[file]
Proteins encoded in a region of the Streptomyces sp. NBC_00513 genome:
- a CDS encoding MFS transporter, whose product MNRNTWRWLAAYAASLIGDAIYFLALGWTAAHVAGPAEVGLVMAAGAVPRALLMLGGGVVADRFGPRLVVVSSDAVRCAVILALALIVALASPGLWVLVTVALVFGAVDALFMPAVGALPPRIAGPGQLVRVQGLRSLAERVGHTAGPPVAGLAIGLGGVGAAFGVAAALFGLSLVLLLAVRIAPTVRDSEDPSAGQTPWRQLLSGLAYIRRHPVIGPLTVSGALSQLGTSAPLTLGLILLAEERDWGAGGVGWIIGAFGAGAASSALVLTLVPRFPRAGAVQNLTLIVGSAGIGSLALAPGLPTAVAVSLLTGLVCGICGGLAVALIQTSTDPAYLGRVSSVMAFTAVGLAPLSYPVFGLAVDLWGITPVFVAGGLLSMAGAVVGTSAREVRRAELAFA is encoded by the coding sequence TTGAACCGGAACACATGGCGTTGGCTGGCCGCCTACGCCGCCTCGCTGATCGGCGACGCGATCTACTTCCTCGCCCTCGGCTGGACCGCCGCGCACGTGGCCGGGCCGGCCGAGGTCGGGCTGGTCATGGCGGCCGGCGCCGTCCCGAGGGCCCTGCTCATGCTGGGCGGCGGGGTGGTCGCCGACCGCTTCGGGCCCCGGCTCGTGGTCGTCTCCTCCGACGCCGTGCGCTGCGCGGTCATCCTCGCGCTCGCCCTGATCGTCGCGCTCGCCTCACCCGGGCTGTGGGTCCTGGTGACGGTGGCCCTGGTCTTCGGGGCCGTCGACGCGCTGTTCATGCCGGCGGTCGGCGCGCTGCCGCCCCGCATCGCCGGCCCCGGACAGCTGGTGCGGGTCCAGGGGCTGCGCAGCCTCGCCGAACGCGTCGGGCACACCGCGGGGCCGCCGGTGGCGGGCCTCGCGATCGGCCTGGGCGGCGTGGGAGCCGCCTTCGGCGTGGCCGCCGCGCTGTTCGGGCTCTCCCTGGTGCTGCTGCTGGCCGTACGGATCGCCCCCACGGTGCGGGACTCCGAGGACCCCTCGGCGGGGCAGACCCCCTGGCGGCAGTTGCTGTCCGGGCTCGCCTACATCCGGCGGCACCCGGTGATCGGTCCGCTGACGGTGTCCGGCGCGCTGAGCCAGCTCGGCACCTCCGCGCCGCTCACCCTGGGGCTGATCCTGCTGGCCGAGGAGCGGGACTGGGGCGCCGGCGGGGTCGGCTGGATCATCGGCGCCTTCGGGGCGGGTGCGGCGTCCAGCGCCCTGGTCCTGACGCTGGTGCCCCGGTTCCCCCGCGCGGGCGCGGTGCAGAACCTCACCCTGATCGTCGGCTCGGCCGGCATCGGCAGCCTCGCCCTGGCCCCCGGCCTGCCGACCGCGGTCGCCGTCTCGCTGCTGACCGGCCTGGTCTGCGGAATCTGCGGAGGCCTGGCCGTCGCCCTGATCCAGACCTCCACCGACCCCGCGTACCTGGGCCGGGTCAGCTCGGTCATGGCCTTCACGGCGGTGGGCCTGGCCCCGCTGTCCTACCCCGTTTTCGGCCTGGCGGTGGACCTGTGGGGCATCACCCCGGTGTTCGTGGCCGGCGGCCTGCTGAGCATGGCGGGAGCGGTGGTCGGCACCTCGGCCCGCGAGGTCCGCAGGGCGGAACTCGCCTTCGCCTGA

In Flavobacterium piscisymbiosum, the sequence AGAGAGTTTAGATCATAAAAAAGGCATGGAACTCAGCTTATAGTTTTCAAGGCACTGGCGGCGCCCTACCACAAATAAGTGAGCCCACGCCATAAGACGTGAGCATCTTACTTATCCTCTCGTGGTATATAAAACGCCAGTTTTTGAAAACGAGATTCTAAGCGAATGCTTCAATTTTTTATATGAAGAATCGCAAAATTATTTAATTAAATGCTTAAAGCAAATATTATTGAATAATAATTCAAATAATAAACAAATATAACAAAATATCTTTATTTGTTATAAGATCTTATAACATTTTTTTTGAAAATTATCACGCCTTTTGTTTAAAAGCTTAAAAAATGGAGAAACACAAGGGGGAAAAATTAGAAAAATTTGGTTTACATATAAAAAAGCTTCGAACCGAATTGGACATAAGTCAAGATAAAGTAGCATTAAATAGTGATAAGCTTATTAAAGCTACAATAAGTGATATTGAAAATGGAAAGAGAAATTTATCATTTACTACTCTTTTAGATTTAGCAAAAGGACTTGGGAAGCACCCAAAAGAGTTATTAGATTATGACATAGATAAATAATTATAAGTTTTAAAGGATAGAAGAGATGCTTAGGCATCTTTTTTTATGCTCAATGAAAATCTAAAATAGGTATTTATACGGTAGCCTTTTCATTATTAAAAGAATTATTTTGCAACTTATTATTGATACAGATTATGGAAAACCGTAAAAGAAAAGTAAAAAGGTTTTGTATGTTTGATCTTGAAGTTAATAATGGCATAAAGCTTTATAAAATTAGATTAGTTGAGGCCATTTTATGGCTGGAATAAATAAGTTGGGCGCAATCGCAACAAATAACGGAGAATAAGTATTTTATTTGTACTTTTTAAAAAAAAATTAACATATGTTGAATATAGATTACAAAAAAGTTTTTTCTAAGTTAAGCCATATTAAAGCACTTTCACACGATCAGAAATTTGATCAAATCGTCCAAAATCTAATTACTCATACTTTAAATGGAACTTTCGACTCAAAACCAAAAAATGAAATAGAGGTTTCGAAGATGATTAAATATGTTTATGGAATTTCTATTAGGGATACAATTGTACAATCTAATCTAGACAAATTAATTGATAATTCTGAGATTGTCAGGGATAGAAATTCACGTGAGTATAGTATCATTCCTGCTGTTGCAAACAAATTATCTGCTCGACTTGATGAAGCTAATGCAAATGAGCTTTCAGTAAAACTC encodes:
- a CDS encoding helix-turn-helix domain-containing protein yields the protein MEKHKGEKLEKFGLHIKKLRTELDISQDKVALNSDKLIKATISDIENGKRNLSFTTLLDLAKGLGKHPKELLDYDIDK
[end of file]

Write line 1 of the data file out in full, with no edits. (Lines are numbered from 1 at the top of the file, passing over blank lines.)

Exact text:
Proteins encoded in a region of the Streptomyces sp. NBC_00513 genome: